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SEA Currents Blog

SEA Currents: Corwith Cramer

March 03, 2019

Can you hear me now?

Sarah Weiss, Visiting Scientist/Resident Whale Expert, NOAA’s Northeast Fisheries Science Center


Current Location
20° 57.4’ N x 73° 41.1’ W

Ship’s Heading & Speed

E x NE wind, calm seas

Souls on board

In the field of acoustics, a soundscape can be defined as the combination of all of the sounds that occur in, and make up, an environment. When we think of the ocean, we can categorize these sounds into three main groups: biological (such as whales or fish), abiotic (natural sounds such as wind or rain), and anthropogenic, or human-caused (such as vessel noise). Often, these sounds each fill a niche, fitting like a puzzle piece into the jigsaw that is the overall ocean soundscape.  While soundscapes vary across both time and space, some sounds remain quite steadfast and near-constant.

Today, I want to invite you aboard the SSV Corwith Cramer and into the soundscape that defines C284. Sit back and turn the volume all the way up.

  • “(Insert your name here)” growing louder and louder with repetition as you are drawn away from those few precious hours of sleep to hear about the weather and when you are next expected up on deck.
  • The dinging and ringing of the food triangle and calls to breakfast for A and B watch, awakening you again a few minutes later.
  • Thud of heavy footsteps up on deck from the comfort of your upper bunk.
  • Flap of laundry drying in the breeze.
  • Waves slapping against the hull.
  • The hard-to-spell noise (You know the one) accompanying the squeeze of that last drop of sunscreen from a near-empty bottle (Yes mom, don’t worry, I have been reapplying every two hours…)
  • The call and repeat of sail commands by the mate and their watch. Often, when elsewhere on the ship, you only hear the response call, emboldened by numerous bodies.
  • Grunts and heavy breaths following a successfully furled sail.
  • Cries of “SARGASSUM!” from our spotter up ahead.
  • Calls of excitement and pride when a dip net nearly-overflowing with that same Sargassum is brought on board by its captor.
  • Dishes splashing into the blue sanitizing bucket after being scrubbed by sun-worn hands.
  • The splash of fins and clearing of a snorkel after an attempt to get a closer look at the juvenile parrotfish swimming below during a reef survey.
  • The strum of a ukulele performed by both amateurs and aficionados alike.
  • Singing voices in unison and attempted harmonies often accompanying that strumming (if I ever doubted before that I knew all of the words to “Hey There Delilah,” I certainly never will again).
  • The rhythmic bird-like chirp of our ship’s echosounder (aptly called the CHIRP) working to calculate the depth of the water surrounding us by listening for its own echo, growing louder and louder until you can feel it in your teeth as you move deeper into the galley and dry storage of the ship.
  • The drip and ultimate splash of sweat droplets hitting the wooden deck (Alright you caught me, this one doesn’t quite make an audible sound, but I need you to understand just how hot it is, especially when anchored).
  • Cheers and sounds of utter jubilation upon hearing that the “Pool” is opening in five short minutes.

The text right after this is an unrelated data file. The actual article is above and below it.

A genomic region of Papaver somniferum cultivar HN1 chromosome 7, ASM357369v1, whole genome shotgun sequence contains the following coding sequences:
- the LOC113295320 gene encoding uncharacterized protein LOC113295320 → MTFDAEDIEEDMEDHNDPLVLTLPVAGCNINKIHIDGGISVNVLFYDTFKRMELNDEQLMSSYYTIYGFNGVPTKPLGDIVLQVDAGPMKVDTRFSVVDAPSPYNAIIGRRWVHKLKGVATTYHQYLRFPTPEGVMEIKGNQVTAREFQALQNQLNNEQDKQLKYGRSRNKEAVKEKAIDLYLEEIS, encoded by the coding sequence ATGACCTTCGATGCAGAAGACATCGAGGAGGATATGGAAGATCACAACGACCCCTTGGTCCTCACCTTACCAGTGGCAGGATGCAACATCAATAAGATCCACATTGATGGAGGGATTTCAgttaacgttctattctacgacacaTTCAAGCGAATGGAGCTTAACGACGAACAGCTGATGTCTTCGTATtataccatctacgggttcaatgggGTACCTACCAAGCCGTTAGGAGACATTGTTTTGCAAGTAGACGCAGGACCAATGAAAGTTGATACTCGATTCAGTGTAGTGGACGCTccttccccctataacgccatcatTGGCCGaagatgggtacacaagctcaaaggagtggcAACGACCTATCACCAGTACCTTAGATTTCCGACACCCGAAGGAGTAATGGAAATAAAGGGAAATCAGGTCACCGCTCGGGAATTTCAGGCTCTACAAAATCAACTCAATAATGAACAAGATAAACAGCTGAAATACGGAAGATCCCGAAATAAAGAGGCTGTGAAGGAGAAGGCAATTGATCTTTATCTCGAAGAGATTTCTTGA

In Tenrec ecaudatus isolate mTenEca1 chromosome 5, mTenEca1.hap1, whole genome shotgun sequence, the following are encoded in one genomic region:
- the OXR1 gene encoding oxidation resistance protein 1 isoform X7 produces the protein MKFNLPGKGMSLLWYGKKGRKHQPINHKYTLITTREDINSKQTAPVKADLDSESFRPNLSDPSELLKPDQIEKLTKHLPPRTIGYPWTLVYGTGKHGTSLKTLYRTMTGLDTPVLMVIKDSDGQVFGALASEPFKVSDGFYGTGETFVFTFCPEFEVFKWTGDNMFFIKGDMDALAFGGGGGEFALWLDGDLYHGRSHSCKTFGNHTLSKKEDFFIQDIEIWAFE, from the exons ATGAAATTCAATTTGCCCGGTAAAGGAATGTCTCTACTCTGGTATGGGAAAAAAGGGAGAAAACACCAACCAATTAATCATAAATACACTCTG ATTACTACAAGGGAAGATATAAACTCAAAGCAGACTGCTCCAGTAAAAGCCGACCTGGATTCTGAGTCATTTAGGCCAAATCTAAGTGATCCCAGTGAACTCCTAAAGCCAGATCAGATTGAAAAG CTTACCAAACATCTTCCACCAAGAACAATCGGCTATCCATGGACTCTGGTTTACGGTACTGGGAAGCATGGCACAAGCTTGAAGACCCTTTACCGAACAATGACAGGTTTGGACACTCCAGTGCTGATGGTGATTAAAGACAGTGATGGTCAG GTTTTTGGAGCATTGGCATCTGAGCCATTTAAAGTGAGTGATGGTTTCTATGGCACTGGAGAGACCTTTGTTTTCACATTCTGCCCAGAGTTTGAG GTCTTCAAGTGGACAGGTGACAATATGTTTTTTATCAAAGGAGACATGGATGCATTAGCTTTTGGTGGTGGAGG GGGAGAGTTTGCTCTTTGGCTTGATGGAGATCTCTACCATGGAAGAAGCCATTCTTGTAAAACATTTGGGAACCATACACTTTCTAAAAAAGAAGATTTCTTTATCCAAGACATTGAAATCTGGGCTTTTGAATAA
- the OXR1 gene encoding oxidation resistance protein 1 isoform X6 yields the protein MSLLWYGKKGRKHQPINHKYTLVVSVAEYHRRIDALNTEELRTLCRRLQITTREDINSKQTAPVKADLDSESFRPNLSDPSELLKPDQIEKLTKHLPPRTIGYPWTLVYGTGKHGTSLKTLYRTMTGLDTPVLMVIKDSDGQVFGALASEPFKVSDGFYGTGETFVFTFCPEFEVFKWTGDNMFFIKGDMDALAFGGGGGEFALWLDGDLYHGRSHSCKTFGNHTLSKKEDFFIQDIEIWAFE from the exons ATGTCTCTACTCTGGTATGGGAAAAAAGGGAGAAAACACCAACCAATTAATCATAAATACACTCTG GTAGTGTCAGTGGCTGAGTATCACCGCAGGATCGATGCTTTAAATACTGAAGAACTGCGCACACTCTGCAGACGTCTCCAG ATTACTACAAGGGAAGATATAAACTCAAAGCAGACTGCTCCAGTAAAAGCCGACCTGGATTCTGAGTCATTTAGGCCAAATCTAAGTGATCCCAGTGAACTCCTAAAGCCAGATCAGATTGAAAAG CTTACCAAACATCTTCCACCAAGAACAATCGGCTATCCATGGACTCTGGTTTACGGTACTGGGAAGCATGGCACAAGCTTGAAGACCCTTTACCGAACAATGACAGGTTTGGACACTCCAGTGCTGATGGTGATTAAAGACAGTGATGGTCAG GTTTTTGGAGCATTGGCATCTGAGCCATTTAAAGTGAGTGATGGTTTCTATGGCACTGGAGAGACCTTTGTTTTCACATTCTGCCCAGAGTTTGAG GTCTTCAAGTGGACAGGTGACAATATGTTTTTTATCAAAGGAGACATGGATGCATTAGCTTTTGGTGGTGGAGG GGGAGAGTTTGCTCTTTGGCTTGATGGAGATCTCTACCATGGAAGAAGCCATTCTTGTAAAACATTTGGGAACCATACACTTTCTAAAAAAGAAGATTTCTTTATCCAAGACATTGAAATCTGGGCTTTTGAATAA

• The splash of nearly every body on board into the turquoise water, exactly five minutes and one second after that last announcement.
  • Whirring of the fans one often has to seek out and lay beneath.
  • The rubbing of sandpaper across wood as our Chief Engineer Henry whittles away.
  • Ever-constant hum of the generator.
  • Watercolors slowly spreading across the once-white page of a journal (Once again you caught me with this one. Insert your favorite relaxing melody here and go with me).
  • The contagious laugh of our steward Cat bursting from the galley that only makes you smile.
  • The frequent count-off  (and often restart of the count-off) from 1-21, ensuring that all of our students are on the quarterdeck to begin our next ship’s meeting, followed closely by attendance of the rest of our crew, including our mates, science team, engine room, galley, TA, and “Whale Expert” (Here!).
  • Elated cries of “Whale!” when that distant blow cracks the surface of the water (I may be quite biased, but this is by far my favorite sound. Always keep one eye out on the water…).
  • Clang and squeaky turn of the engine room door opening and closing, signifying the hourly boat check.
  • Dishes moving and objects thumping in the rolls of heavy swell.
  • The flapping of the flag in the wind, its colors changing every few days as the seas continue to pass us by.
  • Distant sounds and melodies from shore while anchored off Great Inagua (I think tonight might be karaoke night?).
  • The unmistakable and unavoidable train of yawns accompanying faces dripping with exhaustion
  • Finally (for a few moments at least), the soft thump at the end of the day as our heads finally find their destination for those few short hours of rest before starting again.

- Sarah Weiss, Visiting Scientist/Resident Whale Expert, NOAA’s Northeast Fisheries Science Center

Previous entry: Half-Way There    Next entry: Boppin’ around Napier


#1. Posted by michele on March 05, 2019

Thank you Sarah for the great painting .... loved the picture, and the landscape .... thank you for taking us on board! .... Ciao Asia, Love you Ooceans!



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